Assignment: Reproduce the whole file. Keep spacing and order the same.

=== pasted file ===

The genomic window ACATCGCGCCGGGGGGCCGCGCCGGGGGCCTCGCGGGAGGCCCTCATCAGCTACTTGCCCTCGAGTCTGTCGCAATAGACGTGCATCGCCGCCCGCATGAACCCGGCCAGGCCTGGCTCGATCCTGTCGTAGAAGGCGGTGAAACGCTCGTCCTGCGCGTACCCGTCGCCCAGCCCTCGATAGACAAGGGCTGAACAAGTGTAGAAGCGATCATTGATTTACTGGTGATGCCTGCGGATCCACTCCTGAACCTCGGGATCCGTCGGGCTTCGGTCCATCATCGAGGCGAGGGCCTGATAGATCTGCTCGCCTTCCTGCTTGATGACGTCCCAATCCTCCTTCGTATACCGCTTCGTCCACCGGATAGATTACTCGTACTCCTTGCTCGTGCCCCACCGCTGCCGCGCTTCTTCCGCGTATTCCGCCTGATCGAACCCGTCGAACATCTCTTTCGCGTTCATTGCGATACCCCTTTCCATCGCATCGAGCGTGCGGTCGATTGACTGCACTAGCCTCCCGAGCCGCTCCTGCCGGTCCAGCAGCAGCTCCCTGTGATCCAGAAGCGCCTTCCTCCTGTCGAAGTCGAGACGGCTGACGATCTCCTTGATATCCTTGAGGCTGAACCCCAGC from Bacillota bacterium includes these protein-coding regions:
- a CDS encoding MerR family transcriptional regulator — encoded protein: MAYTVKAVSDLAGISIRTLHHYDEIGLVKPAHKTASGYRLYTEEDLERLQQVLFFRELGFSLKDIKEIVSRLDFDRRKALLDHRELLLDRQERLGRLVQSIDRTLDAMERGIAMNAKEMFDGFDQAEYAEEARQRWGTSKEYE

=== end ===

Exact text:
The genomic window ACATCGCGCCGGGGGGCCGCGCCGGGGGCCTCGCGGGAGGCCCTCATCAGCTACTTGCCCTCGAGTCTGTCGCAATAGACGTGCATCGCCGCCCGCATGAACCCGGCCAGGCCTGGCTCGATCCTGTCGTAGAAGGCGGTGAAACGCTCGTCCTGCGCGTACCCGTCGCCCAGCCCTCGATAGACAAGGGCTGAACAAGTGTAGAAGCGATCATTGATTTACTGGTGATGCCTGCGGATCCACTCCTGAACCTCGGGATCCGTCGGGCTTCGGTCCATCATCGAGGCGAGGGCCTGATAGATCTGCTCGCCTTCCTGCTTGATGACGTCCCAATCCTCCTTCGTATACCGCTTCGTCCACCGGATAGATTACTCGTACTCCTTGCTCGTGCCCCACCGCTGCCGCGCTTCTTCCGCGTATTCCGCCTGATCGAACCCGTCGAACATCTCTTTCGCGTTCATTGCGATACCCCTTTCCATCGCATCGAGCGTGCGGTCGATTGACTGCACTAGCCTCCCGAGCCGCTCCTGCCGGTCCAGCAGCAGCTCCCTGTGATCCAGAAGCGCCTTCCTCCTGTCGAAGTCGAGACGGCTGACGATCTCCTTGATATCCTTGAGGCTGAACCCCAGC from Bacillota bacterium includes these protein-coding regions:
- a CDS encoding MerR family transcriptional regulator — encoded protein: MAYTVKAVSDLAGISIRTLHHYDEIGLVKPAHKTASGYRLYTEEDLERLQQVLFFRELGFSLKDIKEIVSRLDFDRRKALLDHRELLLDRQERLGRLVQSIDRTLDAMERGIAMNAKEMFDGFDQAEYAEEARQRWGTSKEYE